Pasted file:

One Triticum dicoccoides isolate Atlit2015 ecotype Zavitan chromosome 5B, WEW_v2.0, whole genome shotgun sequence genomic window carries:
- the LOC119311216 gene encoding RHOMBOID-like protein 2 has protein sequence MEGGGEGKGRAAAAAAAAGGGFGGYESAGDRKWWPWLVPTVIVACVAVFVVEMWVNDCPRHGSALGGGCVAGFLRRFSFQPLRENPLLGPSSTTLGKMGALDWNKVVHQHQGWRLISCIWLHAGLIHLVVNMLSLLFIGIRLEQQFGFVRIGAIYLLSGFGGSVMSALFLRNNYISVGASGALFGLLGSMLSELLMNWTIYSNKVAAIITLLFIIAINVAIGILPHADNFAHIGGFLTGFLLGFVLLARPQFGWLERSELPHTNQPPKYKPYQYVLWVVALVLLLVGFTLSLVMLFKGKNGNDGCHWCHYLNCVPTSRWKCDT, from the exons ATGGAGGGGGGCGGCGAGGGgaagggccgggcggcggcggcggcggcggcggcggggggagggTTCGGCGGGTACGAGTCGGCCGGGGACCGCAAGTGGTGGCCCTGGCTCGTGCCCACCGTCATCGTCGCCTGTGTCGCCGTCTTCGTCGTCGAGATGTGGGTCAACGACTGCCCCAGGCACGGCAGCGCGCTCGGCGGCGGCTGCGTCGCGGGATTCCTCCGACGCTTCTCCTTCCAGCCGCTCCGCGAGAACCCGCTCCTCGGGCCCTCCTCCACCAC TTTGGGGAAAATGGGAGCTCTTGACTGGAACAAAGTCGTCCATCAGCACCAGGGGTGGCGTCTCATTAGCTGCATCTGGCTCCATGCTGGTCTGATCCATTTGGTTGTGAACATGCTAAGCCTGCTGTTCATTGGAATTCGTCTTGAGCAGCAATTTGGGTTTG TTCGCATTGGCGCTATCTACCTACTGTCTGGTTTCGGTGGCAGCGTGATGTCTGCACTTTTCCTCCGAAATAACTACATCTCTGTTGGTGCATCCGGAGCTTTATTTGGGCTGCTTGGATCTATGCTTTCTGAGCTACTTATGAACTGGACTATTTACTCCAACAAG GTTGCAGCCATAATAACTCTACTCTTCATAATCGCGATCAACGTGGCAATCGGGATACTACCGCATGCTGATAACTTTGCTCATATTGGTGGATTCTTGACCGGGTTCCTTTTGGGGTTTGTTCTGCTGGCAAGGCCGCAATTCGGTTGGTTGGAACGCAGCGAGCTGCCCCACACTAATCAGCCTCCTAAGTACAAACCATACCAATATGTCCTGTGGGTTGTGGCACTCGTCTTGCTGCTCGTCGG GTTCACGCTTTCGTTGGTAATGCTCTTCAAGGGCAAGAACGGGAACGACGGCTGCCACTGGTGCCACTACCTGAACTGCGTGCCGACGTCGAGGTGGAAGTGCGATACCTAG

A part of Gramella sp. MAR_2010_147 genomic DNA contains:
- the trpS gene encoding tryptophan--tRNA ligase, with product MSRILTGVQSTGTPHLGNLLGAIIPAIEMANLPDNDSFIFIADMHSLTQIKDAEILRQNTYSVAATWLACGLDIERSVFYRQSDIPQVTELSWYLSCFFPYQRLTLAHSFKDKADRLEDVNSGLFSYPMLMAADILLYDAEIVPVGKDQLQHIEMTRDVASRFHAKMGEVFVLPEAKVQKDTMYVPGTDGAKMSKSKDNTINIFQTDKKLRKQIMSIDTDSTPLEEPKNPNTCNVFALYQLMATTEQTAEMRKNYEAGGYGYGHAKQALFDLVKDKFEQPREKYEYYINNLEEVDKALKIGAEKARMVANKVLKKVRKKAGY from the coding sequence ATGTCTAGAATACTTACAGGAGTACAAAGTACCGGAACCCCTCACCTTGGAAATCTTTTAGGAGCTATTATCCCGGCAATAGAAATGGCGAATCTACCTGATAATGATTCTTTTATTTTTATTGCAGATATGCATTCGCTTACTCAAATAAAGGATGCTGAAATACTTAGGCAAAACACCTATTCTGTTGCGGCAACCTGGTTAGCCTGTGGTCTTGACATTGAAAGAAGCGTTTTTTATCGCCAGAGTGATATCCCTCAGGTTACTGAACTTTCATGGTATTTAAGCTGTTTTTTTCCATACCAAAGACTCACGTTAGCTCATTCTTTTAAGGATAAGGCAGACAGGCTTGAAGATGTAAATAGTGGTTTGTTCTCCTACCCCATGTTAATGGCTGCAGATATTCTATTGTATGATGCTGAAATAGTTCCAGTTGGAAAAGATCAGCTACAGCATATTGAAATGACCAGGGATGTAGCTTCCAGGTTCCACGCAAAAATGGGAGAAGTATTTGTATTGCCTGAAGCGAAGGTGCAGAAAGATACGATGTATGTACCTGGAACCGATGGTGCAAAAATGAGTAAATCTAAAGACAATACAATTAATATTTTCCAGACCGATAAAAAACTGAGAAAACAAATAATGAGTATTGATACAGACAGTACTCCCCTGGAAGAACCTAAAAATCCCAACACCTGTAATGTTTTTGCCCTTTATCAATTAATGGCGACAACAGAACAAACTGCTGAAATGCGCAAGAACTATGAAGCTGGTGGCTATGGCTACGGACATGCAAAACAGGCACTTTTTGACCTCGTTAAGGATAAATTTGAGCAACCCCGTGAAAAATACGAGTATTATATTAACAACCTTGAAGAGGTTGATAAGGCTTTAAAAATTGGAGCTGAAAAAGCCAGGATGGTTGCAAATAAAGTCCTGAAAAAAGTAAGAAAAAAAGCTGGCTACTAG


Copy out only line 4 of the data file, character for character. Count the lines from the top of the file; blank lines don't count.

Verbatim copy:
- the trpS gene encoding tryptophan--tRNA ligase, with product MSRILTGVQSTGTPHLGNLLGAIIPAIEMANLPDNDSFIFIADMHSLTQIKDAEILRQNTYSVAATWLACGLDIERSVFYRQSDIPQVTELSWYLSCFFPYQRLTLAHSFKDKADRLEDVNSGLFSYPMLMAADILLYDAEIVPVGKDQLQHIEMTRDVASRFHAKMGEVFVLPEAKVQKDTMYVPGTDGAKMSKSKDNTINIFQTDKKLRKQIMSIDTDSTPLEEPKNPNTCNVFALYQLMATTEQTAEMRKNYEAGGYGYGHAKQALFDLVKDKFEQPREKYEYYINNLEEVDKALKIGAEKARMVANKVLKKVRKKAGY from the coding sequence ATGTCTAGAATACTTACAGGAGTACAAAGTACCGGAACCCCTCACCTTGGAAATCTTTTAGGAGCTATTATCCCGGCAATAGAAATGGCGAATCTACCTGATAATGATTCTTTTATTTTTATTGCAGATATGCATTCGCTTACTCAAATAAAGGATGCTGAAATACTTAGGCAAAACACCTATTCTGTTGCGGCAACCTGGTTAGCCTGTGGTCTTGACATTGAAAGAAGCGTTTTTTATCGCCAGAGTGATATCCCTCAGGTTACTGAACTTTCATGGTATTTAAGCTGTTTTTTTCCATACCAAAGACTCACGTTAGCTCATTCTTTTAAGGATAAGGCAGACAGGCTTGAAGATGTAAATAGTGGTTTGTTCTCCTACCCCATGTTAATGGCTGCAGATATTCTATTGTATGATGCTGAAATAGTTCCAGTTGGAAAAGATCAGCTACAGCATATTGAAATGACCAGGGATGTAGCTTCCAGGTTCCACGCAAAAATGGGAGAAGTATTTGTATTGCCTGAAGCGAAGGTGCAGAAAGATACGATGTATGTACCTGGAACCGATGGTGCAAAAATGAGTAAATCTAAAGACAATACAATTAATATTTTCCAGACCGATAAAAAACTGAGAAAACAAATAATGAGTATTGATACAGACAGTACTCCCCTGGAAGAACCTAAAAATCCCAACACCTGTAATGTTTTTGCCCTTTATCAATTAATGGCGACAACAGAACAAACTGCTGAAATGCGCAAGAACTATGAAGCTGGTGGCTATGGCTACGGACATGCAAAACAGGCACTTTTTGACCTCGTTAAGGATAAATTTGAGCAACCCCGTGAAAAATACGAGTATTATATTAACAACCTTGAAGAGGTTGATAAGGCTTTAAAAATTGGAGCTGAAAAAGCCAGGATGGTTGCAAATAAAGTCCTGAAAAAAGTAAGAAAAAAAGCTGGCTACTAG